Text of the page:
Hampden amateur astronomer’s search team discovers distant exploding star

Posted April 22, 2013, at 6:08 p.m.
Last modified April 22, 2013, at 6:56 p.m.
Doug Rich of Hampden heads up a team of amateur astronomers who earlier this month discovered an exploding star within a galaxy that is 420 million light years from Earth. The team's discovery was confirmed by a team of professional astronomers in Italy.
Courtesy photo
Doug Rich of Hampden heads up a team of amateur astronomers who earlier this month discovered an exploding star within a galaxy that is 420 million light years from Earth. The team's discovery was confirmed by a team of professional astronomers in Italy.
Doug Rich of Hampden heads up a team of amateur astronomers who earlier this month discovered an exploding star within a galaxy that is 420 million light years from Earth. The team's discovery was confirmed by a team of professional astronomers in Italy.
Courtesy photo
Doug Rich of Hampden heads up a team of amateur astronomers who earlier this month discovered an exploding star within a galaxy that is 420 million light years from Earth. The team's discovery was confirmed by a team of professional astronomers in Italy.
Joerg-Henner Lotze, the director of Eagle Hill Institute in Steuben, said Thursday a new astronomy curriculum is a first step in an initiative that will include construction of a five-story observation tower sited on a hilltop that offers an unobstructed 360-degree panorama of the sky.
Tom Walsh | BDN
Joerg-Henner Lotze, the director of Eagle Hill Institute in Steuben, said Thursday a new astronomy curriculum is a first step in an initiative that will include construction of a five-story observation tower sited on a hilltop that offers an unobstructed 360-degree panorama of the sky. Buy Photo

STEUBEN, Maine — Professional astronomers in Italy have confirmed that an amateur astronomy team headed by Doug Rich of Hampden recently discovered a newly visible exploding star in a galaxy that is 420 million light years from Earth.

The discovery was made April 7 by the Eagle Hill Supernova Search team as part of a new astronomy initiative at the nonprofit Eagle Hill Institute in the Washington County community of Steuben.

The search team organized in January made the discovery after examining nearly 4,000 images of galaxy UGC 4578 in the constellation Lynx that were originally captured by Rich at his home-based observatory in Hampden.

Using a process known as “blink comparing,” search team members Joe Rosebush and Charlie Sawyer, who are members of the Pembroke-based Downeast Amateur Astronomers organization, compared one of Rich’s earlier images with a new image captured on April 6. A verification image of the suspected supernova was shot on April 7 at the home observatory of Rich’s friend Paul Burke of Pittsfield, as conditions in Hampden that night were too cold for observation.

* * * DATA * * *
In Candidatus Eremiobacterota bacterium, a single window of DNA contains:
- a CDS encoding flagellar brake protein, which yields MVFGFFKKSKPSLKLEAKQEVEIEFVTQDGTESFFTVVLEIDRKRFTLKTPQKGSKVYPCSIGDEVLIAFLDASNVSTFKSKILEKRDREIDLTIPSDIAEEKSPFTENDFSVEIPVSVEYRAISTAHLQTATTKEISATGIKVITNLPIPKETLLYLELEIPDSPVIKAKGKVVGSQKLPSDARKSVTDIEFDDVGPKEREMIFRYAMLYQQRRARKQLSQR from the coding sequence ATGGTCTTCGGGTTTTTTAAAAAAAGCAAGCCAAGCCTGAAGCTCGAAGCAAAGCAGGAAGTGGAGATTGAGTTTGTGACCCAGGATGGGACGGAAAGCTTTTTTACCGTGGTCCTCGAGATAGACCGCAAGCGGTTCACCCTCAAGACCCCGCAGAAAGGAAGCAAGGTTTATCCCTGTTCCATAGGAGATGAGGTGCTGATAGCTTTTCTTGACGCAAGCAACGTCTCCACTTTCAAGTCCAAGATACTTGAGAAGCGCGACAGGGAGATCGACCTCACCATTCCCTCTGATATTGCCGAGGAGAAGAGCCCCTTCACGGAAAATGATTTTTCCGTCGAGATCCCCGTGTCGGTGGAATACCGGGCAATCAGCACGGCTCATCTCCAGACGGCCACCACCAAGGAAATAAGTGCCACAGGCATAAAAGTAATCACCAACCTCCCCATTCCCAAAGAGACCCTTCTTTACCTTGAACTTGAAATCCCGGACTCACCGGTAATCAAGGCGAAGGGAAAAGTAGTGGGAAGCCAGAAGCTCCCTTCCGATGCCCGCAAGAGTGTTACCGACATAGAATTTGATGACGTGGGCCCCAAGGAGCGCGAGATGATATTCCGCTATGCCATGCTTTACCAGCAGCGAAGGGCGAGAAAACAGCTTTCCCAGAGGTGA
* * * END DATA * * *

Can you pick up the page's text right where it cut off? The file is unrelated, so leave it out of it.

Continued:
The discovery was further verified by an astronomy team associated with the Italian National Institute for Astrophysics in Asiago, Italy, using a 1.8 meter telescope. Spectroscopic analysis conducted in Italy by astronomer Andrea Pastorello and his team confirmed that the new supernova, designated SN 2013bl, was a type llb supernova.

Rich said Monday in a statement announcing the discovery that supernovas, which he describes as “the explosive death of a star,” can be triggered in two ways. In the first scenario, a small, dense star known as a white dwarf can explode after exceeding its critical mass by acquiring extra material from a companion star. In the second scenario, the core of a massive star can collapse and subsequently, the entire star explodes. SN 2013bl, falls into the second category.

“Type llb supernovae are very rare,” Rich said. “Last year, out of 640 classified supernovae, only 10 were type llb.”

A retired air traffic controller, Rich heads up the Supernova Search Team. He has been actively hunting supernovae for 10 years and has discovered a total of 23 supernovae.

“This is my most distant discovery yet,” Rich said Monday afternoon. “The ‘runner up’ is about 400 light years out. The team members I’m working with in this initiative seem very enthusiastic and dedicated, which are necessary qualifications for pursuing this kind of thing. This is a very commendable achievement.”

“This is a pretty huge milestone for our astronomy initiative here,” said Jason Wimbiscus, the media relations coordinator for the Eagle Hill Institute, a 150-acre complex situated on the high point of the Dyer Neck Peninsula.

Joerg-Henner Lotze, the director of the institute, said last October when the astronomy initiative was first announced that future plans would include the construction of a five-story observation tower located on a hilltop that offers an unobstructed 360-degree panorama of the sky.

“We now have some rough plans,” Lotze said Monday. “And we were also awarded a grant that will fund construction of a small observatory for a 12-inch telescope that we recently acquired. Now we’re working on a grant to acquire a professional-grade asteroid searching system.

“This supernova discovery is every exciting,” Lotze said. “And it gives our program some traction.”

For more information about the new astronomy initiative, call (207) 546-2821 or go to eaglehill.us/astronomy.

SEE COMMENTS →

ADVERTISEMENT | Grow your business
ADVERTISEMENT | Grow your business

Similar Articles

More in Bangor